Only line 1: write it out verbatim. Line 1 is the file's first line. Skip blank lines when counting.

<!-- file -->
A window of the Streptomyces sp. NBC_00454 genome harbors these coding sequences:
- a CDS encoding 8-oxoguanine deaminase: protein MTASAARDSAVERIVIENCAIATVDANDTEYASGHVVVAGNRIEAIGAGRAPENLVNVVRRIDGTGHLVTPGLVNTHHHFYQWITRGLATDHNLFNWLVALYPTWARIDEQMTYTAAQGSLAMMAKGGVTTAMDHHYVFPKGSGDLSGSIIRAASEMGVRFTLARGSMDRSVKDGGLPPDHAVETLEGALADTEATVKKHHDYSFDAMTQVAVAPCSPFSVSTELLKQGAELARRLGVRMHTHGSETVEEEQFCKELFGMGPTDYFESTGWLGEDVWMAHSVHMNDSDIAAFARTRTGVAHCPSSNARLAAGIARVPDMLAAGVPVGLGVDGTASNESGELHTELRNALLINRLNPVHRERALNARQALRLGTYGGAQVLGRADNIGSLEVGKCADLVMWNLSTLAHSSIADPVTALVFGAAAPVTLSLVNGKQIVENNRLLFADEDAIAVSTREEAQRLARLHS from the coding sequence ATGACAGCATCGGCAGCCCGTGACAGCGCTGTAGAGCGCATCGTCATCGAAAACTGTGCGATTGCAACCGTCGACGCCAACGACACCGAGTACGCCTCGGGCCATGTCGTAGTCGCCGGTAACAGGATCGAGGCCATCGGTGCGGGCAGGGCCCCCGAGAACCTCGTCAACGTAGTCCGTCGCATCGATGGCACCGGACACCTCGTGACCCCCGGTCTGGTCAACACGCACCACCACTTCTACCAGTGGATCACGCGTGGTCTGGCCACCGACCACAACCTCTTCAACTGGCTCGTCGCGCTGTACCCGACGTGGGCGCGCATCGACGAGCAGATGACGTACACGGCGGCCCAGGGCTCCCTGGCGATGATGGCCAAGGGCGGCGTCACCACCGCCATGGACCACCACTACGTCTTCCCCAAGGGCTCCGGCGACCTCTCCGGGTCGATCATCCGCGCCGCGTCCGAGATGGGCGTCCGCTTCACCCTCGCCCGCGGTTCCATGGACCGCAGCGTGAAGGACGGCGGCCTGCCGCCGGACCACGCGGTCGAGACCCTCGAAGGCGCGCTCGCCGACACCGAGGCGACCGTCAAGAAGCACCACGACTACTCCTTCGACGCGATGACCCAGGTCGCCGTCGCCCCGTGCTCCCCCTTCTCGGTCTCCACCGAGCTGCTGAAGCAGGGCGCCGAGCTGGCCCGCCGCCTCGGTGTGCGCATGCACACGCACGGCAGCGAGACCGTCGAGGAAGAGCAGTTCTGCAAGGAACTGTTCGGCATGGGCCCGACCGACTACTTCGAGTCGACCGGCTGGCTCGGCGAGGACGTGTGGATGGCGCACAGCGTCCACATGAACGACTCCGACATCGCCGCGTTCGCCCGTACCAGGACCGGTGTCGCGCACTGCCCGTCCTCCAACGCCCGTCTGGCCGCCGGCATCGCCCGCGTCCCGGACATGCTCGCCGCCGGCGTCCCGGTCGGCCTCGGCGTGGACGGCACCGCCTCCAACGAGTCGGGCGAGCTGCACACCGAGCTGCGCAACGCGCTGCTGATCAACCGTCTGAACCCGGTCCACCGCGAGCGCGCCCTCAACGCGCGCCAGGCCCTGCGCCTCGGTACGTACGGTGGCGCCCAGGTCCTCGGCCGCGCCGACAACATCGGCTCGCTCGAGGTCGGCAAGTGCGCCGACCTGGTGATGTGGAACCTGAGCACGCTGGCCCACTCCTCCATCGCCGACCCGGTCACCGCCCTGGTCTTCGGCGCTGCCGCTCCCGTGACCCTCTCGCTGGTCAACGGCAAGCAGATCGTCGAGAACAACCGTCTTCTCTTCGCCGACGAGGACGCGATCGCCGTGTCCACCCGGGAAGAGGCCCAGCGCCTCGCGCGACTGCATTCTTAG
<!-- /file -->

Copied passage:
A window of the Streptomyces sp. NBC_00454 genome harbors these coding sequences: